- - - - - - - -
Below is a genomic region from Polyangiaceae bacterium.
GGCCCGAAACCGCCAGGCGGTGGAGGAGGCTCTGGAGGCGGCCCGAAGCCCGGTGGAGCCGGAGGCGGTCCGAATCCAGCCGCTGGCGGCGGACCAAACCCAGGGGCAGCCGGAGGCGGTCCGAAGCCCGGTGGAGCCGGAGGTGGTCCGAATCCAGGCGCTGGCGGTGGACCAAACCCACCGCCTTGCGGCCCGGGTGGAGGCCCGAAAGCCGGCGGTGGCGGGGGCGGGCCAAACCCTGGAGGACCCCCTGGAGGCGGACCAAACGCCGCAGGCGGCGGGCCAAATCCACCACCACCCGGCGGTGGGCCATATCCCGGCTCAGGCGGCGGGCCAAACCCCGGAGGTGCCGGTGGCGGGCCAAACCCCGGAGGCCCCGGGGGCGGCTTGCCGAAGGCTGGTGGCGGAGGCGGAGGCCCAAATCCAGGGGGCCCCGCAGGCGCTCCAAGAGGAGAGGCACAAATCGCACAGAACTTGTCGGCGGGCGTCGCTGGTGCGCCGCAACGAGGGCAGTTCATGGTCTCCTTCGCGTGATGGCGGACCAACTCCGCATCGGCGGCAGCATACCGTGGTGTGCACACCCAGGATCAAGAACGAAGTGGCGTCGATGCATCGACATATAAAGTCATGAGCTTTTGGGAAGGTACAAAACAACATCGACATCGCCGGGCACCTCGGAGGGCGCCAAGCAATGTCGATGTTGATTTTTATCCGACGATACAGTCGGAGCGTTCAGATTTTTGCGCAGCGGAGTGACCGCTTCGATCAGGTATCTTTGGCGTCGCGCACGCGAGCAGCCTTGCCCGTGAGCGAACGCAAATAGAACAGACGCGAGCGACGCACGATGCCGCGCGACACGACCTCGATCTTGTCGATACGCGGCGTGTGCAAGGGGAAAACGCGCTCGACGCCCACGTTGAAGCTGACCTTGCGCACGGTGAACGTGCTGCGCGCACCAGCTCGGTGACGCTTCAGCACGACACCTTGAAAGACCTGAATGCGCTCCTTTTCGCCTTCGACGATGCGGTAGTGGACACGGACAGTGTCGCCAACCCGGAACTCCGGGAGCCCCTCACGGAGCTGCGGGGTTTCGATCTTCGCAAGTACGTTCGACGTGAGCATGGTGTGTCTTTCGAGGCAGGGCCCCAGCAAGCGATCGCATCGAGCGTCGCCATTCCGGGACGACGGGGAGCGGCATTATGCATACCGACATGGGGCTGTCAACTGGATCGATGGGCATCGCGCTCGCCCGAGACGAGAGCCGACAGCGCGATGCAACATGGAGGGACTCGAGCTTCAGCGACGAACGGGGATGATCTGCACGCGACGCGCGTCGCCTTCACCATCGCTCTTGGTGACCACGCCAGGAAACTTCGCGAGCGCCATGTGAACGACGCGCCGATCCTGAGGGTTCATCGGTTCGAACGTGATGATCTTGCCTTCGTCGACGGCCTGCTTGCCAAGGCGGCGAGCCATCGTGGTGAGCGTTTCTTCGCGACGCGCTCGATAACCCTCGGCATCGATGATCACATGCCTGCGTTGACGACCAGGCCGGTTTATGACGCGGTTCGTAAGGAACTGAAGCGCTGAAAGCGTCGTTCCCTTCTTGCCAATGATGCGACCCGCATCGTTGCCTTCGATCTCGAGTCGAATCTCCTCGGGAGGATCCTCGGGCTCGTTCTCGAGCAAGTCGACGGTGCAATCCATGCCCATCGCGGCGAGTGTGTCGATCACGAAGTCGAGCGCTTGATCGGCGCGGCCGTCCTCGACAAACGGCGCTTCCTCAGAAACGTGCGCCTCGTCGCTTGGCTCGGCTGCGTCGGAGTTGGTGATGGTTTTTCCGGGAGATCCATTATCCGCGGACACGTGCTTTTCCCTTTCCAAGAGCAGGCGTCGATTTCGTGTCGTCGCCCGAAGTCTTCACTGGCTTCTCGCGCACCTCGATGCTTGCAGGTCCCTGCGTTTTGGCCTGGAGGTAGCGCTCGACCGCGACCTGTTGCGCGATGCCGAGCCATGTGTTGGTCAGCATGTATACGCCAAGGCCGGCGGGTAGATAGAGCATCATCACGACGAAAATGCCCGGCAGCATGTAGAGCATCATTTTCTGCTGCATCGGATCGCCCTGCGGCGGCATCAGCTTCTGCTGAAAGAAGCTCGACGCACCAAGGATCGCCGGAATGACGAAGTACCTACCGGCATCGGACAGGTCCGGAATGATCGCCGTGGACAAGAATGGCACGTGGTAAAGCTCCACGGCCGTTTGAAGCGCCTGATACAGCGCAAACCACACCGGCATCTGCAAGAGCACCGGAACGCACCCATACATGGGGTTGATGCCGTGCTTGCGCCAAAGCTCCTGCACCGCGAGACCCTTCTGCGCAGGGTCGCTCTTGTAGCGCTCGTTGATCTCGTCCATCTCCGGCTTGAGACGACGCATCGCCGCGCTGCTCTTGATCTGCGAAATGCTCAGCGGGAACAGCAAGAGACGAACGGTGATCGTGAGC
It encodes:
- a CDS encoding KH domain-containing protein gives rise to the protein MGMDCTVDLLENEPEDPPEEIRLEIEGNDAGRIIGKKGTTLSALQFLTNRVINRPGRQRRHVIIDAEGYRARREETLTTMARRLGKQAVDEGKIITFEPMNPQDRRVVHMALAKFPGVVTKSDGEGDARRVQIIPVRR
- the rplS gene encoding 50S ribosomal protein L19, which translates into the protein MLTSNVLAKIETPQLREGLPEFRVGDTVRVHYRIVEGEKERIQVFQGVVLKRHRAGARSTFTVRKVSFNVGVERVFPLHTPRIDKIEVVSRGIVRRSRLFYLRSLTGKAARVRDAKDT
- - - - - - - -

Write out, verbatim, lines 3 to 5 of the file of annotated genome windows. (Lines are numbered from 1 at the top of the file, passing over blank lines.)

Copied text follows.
It encodes:
- a CDS encoding KH domain-containing protein gives rise to the protein MGMDCTVDLLENEPEDPPEEIRLEIEGNDAGRIIGKKGTTLSALQFLTNRVINRPGRQRRHVIIDAEGYRARREETLTTMARRLGKQAVDEGKIITFEPMNPQDRRVVHMALAKFPGVVTKSDGEGDARRVQIIPVRR
- the rplS gene encoding 50S ribosomal protein L19, which translates into the protein MLTSNVLAKIETPQLREGLPEFRVGDTVRVHYRIVEGEKERIQVFQGVVLKRHRAGARSTFTVRKVSFNVGVERVFPLHTPRIDKIEVVSRGIVRRSRLFYLRSLTGKAARVRDAKDT